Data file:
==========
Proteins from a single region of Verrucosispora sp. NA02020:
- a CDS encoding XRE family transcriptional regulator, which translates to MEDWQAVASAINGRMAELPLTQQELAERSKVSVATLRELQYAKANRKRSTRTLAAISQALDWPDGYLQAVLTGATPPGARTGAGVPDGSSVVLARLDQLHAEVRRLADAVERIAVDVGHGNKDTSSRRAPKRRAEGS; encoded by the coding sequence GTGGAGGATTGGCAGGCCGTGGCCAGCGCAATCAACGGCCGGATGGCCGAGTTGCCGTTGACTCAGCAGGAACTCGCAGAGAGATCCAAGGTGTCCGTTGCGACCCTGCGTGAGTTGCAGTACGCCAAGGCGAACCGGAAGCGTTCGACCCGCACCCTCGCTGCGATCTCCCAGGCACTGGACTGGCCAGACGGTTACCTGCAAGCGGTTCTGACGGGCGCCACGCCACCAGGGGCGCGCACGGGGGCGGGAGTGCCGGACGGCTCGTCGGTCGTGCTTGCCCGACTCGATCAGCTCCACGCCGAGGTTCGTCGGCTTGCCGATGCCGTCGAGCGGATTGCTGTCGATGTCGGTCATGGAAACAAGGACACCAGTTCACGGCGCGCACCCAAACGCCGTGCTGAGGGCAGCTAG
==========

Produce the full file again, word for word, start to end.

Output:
Proteins from a single region of Verrucosispora sp. NA02020:
- a CDS encoding XRE family transcriptional regulator, which translates to MEDWQAVASAINGRMAELPLTQQELAERSKVSVATLRELQYAKANRKRSTRTLAAISQALDWPDGYLQAVLTGATPPGARTGAGVPDGSSVVLARLDQLHAEVRRLADAVERIAVDVGHGNKDTSSRRAPKRRAEGS; encoded by the coding sequence GTGGAGGATTGGCAGGCCGTGGCCAGCGCAATCAACGGCCGGATGGCCGAGTTGCCGTTGACTCAGCAGGAACTCGCAGAGAGATCCAAGGTGTCCGTTGCGACCCTGCGTGAGTTGCAGTACGCCAAGGCGAACCGGAAGCGTTCGACCCGCACCCTCGCTGCGATCTCCCAGGCACTGGACTGGCCAGACGGTTACCTGCAAGCGGTTCTGACGGGCGCCACGCCACCAGGGGCGCGCACGGGGGCGGGAGTGCCGGACGGCTCGTCGGTCGTGCTTGCCCGACTCGATCAGCTCCACGCCGAGGTTCGTCGGCTTGCCGATGCCGTCGAGCGGATTGCTGTCGATGTCGGTCATGGAAACAAGGACACCAGTTCACGGCGCGCACCCAAACGCCGTGCTGAGGGCAGCTAG